PANORAMIC VIEW: Climbers were rewarded with a picturesque view from the top of Mt Robert.
PANORAMIC VIEW: Climbers were rewarded with a picturesque view from the top of Mt Robert. Brooke Barnes

Diverse group of adventurers commit to intense journey

THE annual Mt Robert climb was held on the weekend with seventeen people taking on the mental and physical challenge of hiking up the highest point between Toowoomba and Townsville.

On Sunday morning, a broad range of people took to the mountain at Ubobo at Dawes National Park and braced themselves for the trek that lay ahead.

With the youngest hiker aged seven and the eldest over 70, this adventure-seeking group from the Boyne Valley Adventure Club was as diverse and impressive as they come.

"It's a seven to eight-hour hike in total, but that time is really based on your ability and how long you stop each time to take in the scenery," live clean ambassador and community development officer Rebecca Smith said.

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"There were some challenges along the journey, but that's what we all love about the adventure. It's such a personal, internal challenge. You can choose the hardest way or the easiest way up, it's your call."

Mrs Smith, along with Harmony Farms owner Dennis Martin, led the climb.

"To get there you have to go through Dennis's property ... and he's done the hike a bunch of times too," Mrs Smith, who's completed the challenge five years in a row, said.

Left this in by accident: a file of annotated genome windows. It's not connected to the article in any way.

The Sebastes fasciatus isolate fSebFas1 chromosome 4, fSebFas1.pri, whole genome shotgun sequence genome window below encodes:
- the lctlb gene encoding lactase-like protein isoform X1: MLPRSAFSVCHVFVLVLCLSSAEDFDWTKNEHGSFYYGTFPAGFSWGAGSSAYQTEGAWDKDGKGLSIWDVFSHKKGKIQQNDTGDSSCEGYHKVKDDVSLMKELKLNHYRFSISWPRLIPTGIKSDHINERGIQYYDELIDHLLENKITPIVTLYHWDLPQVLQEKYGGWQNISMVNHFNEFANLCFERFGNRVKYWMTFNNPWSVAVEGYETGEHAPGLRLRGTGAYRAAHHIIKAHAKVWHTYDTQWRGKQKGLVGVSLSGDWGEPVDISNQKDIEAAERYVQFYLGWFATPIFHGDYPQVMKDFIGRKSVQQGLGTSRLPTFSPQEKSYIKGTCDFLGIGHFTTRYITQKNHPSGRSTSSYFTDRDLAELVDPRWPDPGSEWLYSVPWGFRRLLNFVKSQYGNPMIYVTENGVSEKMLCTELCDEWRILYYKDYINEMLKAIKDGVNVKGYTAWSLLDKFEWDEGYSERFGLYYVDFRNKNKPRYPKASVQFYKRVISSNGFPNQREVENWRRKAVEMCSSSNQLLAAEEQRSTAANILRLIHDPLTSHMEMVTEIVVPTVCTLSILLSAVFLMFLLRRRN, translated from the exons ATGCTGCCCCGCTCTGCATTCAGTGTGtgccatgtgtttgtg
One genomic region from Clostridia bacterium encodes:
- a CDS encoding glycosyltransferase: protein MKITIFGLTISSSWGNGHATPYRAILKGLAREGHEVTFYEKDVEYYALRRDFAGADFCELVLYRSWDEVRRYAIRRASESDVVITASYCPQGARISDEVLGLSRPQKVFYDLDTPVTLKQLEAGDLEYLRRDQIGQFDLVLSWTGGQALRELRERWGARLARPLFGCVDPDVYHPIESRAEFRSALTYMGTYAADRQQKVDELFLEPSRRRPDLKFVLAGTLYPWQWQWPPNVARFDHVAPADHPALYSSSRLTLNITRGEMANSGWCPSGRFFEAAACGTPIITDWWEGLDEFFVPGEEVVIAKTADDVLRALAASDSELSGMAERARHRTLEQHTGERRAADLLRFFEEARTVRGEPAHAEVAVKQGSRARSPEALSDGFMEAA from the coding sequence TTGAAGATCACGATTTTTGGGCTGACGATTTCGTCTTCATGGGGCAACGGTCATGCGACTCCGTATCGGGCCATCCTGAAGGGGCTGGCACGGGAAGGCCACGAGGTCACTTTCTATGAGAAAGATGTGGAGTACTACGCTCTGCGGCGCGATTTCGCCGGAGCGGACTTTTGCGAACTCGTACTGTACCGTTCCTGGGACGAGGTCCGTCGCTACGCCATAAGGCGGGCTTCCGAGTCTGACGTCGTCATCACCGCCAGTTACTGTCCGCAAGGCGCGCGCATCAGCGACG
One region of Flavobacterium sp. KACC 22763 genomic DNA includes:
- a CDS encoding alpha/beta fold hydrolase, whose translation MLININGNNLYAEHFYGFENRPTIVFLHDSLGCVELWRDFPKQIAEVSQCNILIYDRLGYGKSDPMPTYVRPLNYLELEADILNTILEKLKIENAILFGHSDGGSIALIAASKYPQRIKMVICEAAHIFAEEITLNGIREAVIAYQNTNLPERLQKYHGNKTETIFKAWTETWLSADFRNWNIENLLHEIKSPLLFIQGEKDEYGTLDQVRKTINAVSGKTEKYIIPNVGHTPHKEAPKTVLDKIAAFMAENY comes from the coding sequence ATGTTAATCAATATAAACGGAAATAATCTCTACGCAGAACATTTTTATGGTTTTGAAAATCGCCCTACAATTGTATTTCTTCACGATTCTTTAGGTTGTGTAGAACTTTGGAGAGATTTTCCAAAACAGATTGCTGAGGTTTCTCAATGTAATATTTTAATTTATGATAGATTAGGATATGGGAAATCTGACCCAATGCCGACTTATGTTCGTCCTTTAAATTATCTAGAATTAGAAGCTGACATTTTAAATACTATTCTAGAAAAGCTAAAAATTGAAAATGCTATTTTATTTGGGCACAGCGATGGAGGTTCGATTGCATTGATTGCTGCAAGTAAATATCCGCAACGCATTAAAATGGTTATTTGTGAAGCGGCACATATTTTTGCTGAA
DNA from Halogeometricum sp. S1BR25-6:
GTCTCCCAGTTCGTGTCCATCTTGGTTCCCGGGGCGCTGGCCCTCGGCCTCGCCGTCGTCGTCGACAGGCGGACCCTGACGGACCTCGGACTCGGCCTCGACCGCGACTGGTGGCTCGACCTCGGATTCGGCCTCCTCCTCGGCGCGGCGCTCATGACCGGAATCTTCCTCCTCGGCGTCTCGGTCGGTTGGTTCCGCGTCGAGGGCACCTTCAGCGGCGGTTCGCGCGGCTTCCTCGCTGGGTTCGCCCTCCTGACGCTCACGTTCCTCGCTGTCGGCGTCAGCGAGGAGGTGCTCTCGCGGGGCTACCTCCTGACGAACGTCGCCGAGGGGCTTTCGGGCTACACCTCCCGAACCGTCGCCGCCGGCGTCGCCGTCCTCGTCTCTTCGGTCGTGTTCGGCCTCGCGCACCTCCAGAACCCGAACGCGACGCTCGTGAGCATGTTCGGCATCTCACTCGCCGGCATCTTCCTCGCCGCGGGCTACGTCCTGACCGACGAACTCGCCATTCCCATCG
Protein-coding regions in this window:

"It's extremely addictive .... and once the muscles aren't as sore, you think 'let's do it again'."


Along the way, the adventurers split into smaller groups determined by how fast each individual was travelling.

"It's not just for the extreme. I've been up with some people who you wouldn't think would make it ... It's all about that challenge against yourself," Mrs Smith said.

Though the hike up the mountain was far from easy, the lush rainforest along the way and the picturesque view at the top made the struggle worthwhile.

"Yes, there was blood, there was sweat and there were tears ... but that panoramic view of our region at the top and the diversity of the bush makes it a satisfying journey," she said.

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"It's something we don't get to experience very often and it's so rewarding to see the looks on people's faces who thought they couldn't do it when they realise they did it.

"It's great to be able to encourage them to overcome that obstacle."

The Boyne Valley Adventure Club is a not-for-profit group. with a $35 membership joining fee. Harmony Farms is a drug and alcohol-free place open to visitors embarking on a variety of offered adventures.